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This study adds to the growing body of research warning of the potential dangers of antibiotics. ©

THE GIST

- Antibiotics kill good bacteria as well as bad, and some of the good bacteria could help keep us lean.

- Exposure to antibiotics before six months was related to heavier children later in life.

- The study was inspired by farmers, who have known for some time that using antibiotics produce heavier cows.

Giving babies antibiotics before the age of six months could cause them to be chubby children, according to a study published Tuesday.

"We typically consider obesity an epidemic grounded in unhealthy diet and exercise, yet increasingly studies suggest it's more complicated," said co-author Leonardo Trasande of the New York University School of Medicine.

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"Microbes in our intestines may play critical roles in how we absorb calories, and exposure to antibiotics, especially early in life, may kill off healthy bacteria that influence how we absorb nutrients into our bodies, and would otherwise keep us lean."

The study adds to a growing body of research warning of the potential dangers of antibiotics, especially for children.

Preliminary studies have linked changes in the trillions of microbial cells in our bodies to obesity, inflammatory bowel disease, asthma and other conditions. However, direct causal proof has not yet been found.

This was the first study analyzing the relationship between antibiotic use and body mass starting in infancy.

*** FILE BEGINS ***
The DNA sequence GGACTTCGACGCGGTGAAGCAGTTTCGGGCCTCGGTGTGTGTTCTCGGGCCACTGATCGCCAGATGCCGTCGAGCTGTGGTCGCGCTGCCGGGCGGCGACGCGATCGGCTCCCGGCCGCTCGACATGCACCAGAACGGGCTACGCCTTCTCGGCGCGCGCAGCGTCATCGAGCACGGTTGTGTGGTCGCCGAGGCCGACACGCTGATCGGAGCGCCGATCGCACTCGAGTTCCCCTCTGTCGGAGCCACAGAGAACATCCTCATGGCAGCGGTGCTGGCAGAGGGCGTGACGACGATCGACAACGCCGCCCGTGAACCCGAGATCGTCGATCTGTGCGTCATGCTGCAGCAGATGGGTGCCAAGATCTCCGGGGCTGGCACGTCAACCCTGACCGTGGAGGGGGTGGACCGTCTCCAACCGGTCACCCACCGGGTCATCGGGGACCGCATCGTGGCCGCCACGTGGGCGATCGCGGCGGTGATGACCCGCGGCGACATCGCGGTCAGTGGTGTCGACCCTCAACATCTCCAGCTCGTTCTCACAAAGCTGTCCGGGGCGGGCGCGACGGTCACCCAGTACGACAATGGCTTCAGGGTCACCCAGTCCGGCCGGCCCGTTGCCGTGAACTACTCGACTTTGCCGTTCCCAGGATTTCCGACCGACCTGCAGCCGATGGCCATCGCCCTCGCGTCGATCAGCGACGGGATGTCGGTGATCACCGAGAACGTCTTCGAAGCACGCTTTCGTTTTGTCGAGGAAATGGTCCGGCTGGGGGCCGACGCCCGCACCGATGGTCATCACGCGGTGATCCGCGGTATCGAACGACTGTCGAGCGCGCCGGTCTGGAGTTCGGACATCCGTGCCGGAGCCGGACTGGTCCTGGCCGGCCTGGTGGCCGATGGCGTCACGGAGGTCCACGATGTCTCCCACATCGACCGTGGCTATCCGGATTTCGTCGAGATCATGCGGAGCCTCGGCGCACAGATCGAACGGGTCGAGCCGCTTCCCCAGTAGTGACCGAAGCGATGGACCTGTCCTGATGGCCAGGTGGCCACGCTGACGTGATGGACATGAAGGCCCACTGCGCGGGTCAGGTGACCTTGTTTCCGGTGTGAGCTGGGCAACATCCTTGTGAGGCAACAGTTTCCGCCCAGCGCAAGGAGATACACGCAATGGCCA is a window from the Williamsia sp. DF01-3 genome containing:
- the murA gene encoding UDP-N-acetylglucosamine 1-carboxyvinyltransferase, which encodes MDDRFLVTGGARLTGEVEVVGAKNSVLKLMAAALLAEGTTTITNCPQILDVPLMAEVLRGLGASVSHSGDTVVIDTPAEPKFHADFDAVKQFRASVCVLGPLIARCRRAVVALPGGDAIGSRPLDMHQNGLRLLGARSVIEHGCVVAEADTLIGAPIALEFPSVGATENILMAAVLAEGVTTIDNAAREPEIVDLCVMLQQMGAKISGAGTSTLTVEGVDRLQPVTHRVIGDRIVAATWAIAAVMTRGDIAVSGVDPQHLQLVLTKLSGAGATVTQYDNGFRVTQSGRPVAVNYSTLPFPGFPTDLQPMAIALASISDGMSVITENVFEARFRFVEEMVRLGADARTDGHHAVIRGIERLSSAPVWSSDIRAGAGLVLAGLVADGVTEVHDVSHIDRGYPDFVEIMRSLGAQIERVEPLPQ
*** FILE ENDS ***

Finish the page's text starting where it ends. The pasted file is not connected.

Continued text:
The researchers evaluated the use of antibiotics among 11,532 children born in Britain's Avon region in 1991 and 1992 who are participating in a long-term study on their health and development.

They found that children treated with antibiotics in the first five months of their life weighed more for their height than those who were not exposed.

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The difference was small between the ages of 10 to 20 months, but by 38 months of age, children exposed to antibiotics had a 22 percent greater likelihood of being overweight.

Timing appeared to matter -- children who received antibiotics from the ages of six to 14 months did not have a significantly higher body mass later in childhood, the study revealed.

And although children exposed to antibiotics at 15 to 23 months had slightly higher body mass indices by age seven, there was no significant increase in their likelihood of being overweight or obese.

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"For many years now, farmers have known that antibiotics are great at producing heavier cows for market," co-author Jan Blustein, also of NYU, said in a press release.

"While we need more research to confirm our findings, this carefully conducted study suggests that antibiotics influence weight gain in humans, and especially children too."

The study was published in the International Journal of Obesity.